The Entrepreneur Interview Project has two components – a Literature Review component (assessment task 1) and a Theory Application component (assessment task 2). Details of each component are provided to you later; please read them carefully. The aim of the entrepreneur interview project is to bring you face-to-face with entrepreneurs and to analyse what made the individuals an entrepreneur. We introduce you to an entrepreneur for Assessment Task 1 of the Entrepreneur Interview Project to help you develop the skills you will need for Assessment Task 2. This project requires students to form teams of between two and three (if necessary, teams of four can be formed but these are not ideal and represent the absolute maximum) for Assessment Task 2 of the Entrepreneur Interview Project. If you are absent in weeks 1 and 2, you will not be able to join an existing group in week 3. Each team will identify and select a real “entrepreneur” from within the local business community for Assessment Task 2. Alternatively, you could interview via Skype a -real- entrepreneur from another location or country. Once identified, you will inform the instructor who the entrepreneur is. You will only contact the individual entrepreneur once your instructor confirms the entrepreneur has not been interviewed in the previous three semesters/trimesters and your instructor considers the person you selected to be an appropriate choice. When this is confirmed, you can contact the individual and seek time to interview the individual about his or her life and business. Your interviewee must preferably be an individual who is currently running a successful business. If your interviewee comes from the retail industry, please select one who owns a chain of outlets. Avoid the neighbourhood local businesses such as the single owner-operated delis, restaurants, fruit and vegetable shop or cafes. A franchisee is not an appropriate choice for an interview since he/she was not the original founder of the business. Your instructor will provide you with more details.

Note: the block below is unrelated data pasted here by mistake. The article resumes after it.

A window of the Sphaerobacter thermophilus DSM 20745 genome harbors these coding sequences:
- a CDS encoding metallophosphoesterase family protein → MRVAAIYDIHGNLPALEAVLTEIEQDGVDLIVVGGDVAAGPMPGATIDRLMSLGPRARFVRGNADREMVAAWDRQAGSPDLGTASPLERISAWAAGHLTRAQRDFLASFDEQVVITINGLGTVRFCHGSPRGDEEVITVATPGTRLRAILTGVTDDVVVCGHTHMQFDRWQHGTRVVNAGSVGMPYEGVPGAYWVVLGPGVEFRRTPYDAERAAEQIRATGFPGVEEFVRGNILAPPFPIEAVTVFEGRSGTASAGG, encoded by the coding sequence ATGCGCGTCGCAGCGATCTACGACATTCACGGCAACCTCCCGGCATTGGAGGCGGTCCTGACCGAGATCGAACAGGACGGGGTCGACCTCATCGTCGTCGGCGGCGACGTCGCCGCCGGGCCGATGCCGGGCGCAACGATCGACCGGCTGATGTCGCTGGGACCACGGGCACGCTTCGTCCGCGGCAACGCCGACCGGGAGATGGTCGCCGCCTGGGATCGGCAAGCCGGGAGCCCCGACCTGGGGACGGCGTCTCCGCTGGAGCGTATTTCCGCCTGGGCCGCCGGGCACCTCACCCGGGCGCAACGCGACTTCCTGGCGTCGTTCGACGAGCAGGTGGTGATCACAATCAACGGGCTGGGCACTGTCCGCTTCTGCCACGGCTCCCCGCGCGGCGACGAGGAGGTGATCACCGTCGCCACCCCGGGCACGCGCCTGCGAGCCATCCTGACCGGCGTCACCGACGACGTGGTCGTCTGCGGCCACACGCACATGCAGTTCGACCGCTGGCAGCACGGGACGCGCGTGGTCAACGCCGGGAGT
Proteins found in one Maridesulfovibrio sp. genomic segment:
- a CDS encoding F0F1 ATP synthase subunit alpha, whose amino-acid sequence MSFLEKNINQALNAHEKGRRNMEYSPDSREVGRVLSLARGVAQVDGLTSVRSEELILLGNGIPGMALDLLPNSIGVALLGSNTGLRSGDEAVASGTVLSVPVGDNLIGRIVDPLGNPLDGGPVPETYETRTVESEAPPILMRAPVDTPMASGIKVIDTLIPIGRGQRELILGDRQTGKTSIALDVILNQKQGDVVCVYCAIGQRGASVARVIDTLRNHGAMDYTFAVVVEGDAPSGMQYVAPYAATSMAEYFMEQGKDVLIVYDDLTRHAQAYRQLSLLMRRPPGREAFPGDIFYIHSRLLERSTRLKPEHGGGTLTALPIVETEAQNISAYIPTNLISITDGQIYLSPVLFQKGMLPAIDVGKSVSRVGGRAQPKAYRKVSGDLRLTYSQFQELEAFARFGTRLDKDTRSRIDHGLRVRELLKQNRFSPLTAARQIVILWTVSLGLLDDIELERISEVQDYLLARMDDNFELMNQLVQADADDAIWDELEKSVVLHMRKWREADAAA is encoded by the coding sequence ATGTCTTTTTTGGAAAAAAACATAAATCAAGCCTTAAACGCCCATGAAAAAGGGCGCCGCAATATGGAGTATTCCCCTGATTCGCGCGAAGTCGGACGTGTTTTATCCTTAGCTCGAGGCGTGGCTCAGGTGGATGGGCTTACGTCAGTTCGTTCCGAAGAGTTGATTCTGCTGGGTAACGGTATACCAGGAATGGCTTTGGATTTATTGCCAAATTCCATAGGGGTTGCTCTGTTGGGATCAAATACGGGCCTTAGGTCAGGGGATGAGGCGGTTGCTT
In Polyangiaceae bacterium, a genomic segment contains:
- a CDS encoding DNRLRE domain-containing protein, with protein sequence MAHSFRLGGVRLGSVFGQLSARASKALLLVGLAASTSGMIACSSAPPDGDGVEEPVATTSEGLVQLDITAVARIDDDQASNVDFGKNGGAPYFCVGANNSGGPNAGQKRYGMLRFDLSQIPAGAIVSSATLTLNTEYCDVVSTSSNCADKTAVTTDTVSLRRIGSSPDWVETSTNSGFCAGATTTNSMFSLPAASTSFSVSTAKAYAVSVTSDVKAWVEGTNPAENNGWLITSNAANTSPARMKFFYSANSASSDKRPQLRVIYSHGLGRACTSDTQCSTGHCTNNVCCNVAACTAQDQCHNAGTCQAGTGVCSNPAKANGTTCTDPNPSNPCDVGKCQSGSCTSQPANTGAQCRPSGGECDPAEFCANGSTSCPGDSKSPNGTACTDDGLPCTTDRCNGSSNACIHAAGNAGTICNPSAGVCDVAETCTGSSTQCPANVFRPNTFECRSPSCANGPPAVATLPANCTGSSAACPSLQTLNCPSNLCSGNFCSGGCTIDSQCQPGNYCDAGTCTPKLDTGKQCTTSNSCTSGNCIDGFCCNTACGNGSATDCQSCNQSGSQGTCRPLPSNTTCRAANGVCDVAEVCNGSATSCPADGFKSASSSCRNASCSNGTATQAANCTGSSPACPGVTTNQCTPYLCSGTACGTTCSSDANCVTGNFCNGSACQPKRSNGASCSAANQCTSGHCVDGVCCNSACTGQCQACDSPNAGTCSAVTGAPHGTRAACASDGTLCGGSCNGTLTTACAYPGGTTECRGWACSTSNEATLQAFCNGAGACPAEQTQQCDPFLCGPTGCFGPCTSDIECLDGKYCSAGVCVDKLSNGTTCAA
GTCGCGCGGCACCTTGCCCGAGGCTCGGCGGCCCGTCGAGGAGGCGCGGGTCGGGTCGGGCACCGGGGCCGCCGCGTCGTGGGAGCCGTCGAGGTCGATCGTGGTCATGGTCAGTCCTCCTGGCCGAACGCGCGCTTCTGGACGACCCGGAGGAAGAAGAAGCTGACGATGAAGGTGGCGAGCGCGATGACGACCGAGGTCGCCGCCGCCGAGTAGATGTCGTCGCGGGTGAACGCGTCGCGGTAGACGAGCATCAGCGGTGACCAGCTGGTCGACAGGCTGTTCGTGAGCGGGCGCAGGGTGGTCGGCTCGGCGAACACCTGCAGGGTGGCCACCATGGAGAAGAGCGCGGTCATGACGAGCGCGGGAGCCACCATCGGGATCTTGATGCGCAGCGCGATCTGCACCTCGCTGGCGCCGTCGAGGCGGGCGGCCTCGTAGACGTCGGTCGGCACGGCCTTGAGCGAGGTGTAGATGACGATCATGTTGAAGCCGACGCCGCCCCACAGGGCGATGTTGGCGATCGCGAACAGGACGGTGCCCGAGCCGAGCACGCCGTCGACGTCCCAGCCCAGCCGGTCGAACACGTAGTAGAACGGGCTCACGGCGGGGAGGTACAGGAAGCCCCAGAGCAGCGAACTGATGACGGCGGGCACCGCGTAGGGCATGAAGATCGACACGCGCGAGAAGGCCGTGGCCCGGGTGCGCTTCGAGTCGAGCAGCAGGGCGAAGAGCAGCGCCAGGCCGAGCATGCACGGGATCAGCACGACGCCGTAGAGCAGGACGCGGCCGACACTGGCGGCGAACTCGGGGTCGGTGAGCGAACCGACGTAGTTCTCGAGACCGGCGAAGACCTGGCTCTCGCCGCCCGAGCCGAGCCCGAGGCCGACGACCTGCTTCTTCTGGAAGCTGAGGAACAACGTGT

How many interviews will be needed is dependent on the team but sufficient time (each interview typically lasts about 1 to 1.5 hours for a group of 3 to 4 students) should be given to gathering information on the person to allow a detailed analysis. Some examples of questions are provided in the Assessment link on the MGMT3004 Entrepreneurship Blackboard site (Entrepreneur Interview Project Questions) but you are also required to develop your own set of engaging questions, not just those that elicit a yes or no response. To capture the essence of the interview, please voice record the entire interview(s) with the assistance of a recording device such as a Dictaphone, digital recorder, MP3 player or even a smartphone. Students will prepare a brief summary containing the main points of the interview, i.e. most relevant answers provided to your questions. This summary should be no more than 3 pages in length and will be submitted as an appendix to the Theory Application component. Failure to submit your summary will result in loss of marks. The summary helps you identify pertinent comments made by your entrepreneur that relate to the theory. It also helps your instructor when they assess your work.
Following the interview, you are to write a thank you letter. This is more than a courtesy as it might also help the entrepreneur remember you favourably if you wanted to follow up on the interview. The thank you letter is to be attached with the interview summary submitted on the same day the Theory Application components are due.
Assessment Task 1: Entrepreneur Interview Project – worth 25% due week 7 of Semester, 23:59 (11.59pm) on Friday 13 April.